Int J Sports Med 2008; 29(8): 664-667
DOI: 10.1055/s-2007-989405
Training & Testing

© Georg Thieme Verlag KG Stuttgart · New York

Effects of Strength Training and Vascular Occlusion

G. Laurentino1 , C. Ugrinowitsch2 , A. Y. Aihara3 , A. R. Fernandes3 , A. C. Parcell4 , M. Ricard5 , V. Tricoli2
  • 1Department of Physical Education, Paulista University, Sao Paulo, Brazil
  • 2Department of Sport, University of Sao Paulo, School of Physical Education and Sport, Sao Paulo, Brazil
  • 3Department of Image Diagnostic, America's Diagnostics S/A, Sao Paulo, Brazil
  • 4Department of Exercise Science, Brigham Young University, Provo, Utah, United States
  • 5Department of Kinesiology, University of Texas at Arlington, Arlington, Texas, United States
Further Information

Publication History

accepted after revision October 30, 2007

Publication Date:
22 January 2008 (online)


The purpose of our study was to determine if vascular occlusion produced an additive effect on muscle hypertrophy and strength performance with high strength training loads. Sixteen physically active men were divided into two groups: high-intensity (HI = 6 RM) and moderate-intensity training (MI = 12 RM). An occlusion cuff was attached to the proximal end of the right thigh, so that blood flow was reduced during the exercise. The left leg served as a control, thus was trained without vascular occlusion. Knee extension 1 RM and quadriceps cross-sectional area (MRI) were evaluated pre- and post-8 weeks of training. We only found a main time effect for both strength gains and quadriceps hypertrophy (p < 0.001). Therefore, we conclude that vascular occlusion in combination with high-intensity strength training does not augment muscle strength or hypertrophy when compared to high-intensity strength training alone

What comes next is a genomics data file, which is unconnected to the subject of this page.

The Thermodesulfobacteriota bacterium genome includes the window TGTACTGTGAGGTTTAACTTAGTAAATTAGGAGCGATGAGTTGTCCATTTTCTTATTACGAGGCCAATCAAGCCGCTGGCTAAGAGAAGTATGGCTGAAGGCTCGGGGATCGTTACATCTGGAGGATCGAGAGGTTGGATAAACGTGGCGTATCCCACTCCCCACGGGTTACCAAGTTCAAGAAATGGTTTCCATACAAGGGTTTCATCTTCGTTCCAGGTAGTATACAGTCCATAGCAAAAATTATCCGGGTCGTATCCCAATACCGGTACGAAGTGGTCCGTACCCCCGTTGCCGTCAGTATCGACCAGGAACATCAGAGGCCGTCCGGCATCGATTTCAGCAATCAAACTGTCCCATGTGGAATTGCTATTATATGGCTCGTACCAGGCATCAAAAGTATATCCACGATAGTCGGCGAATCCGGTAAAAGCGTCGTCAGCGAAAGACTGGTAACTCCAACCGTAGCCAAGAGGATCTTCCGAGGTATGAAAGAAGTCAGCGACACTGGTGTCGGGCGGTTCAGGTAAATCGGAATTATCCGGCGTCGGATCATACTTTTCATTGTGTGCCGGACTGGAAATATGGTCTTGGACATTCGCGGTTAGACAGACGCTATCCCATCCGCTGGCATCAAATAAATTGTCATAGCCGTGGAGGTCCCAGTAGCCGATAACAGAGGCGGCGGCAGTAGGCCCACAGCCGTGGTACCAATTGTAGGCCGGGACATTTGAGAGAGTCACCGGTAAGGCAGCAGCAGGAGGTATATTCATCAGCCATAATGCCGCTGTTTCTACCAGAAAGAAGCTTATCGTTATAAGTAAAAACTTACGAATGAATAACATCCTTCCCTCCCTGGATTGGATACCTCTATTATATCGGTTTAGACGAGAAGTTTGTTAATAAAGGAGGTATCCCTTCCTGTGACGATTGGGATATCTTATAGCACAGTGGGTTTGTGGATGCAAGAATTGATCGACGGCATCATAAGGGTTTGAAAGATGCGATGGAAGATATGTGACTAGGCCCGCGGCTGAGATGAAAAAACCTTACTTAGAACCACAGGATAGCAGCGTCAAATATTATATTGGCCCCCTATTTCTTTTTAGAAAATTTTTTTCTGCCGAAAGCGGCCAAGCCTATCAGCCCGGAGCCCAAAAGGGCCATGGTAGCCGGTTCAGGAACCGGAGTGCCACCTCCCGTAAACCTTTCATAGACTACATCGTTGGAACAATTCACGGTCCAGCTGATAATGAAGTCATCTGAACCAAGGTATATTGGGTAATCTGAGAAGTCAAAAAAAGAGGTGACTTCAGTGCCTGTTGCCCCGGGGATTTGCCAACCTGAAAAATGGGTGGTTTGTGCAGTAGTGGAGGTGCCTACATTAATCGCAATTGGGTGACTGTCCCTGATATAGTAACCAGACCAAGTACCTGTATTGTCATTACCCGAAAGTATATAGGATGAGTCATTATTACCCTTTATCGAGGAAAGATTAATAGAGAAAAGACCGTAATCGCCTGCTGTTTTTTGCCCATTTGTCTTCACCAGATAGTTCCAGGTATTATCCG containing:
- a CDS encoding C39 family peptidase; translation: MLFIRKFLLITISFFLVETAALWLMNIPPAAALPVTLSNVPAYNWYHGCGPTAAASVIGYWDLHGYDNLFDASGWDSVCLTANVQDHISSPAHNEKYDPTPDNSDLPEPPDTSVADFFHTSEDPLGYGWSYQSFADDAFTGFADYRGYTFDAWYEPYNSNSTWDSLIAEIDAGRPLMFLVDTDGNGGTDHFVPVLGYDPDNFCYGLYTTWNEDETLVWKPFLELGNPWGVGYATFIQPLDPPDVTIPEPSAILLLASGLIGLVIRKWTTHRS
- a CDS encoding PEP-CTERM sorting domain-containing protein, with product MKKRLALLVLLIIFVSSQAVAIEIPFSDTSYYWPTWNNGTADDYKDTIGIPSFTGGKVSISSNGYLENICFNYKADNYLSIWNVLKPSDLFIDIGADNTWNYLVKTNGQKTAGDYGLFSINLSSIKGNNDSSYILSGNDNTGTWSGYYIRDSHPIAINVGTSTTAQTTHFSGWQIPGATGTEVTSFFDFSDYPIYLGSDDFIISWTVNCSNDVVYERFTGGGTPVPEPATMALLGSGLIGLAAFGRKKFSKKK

Prof. Ph.D. Valmor Tricoli

University of Sao Paulo School of Physical Education and Sport
Department of Sport

A. Prof. Mello Moraes 65

05508 – 900 Sao Paulo


Phone: + 55 11 30 91 21 43

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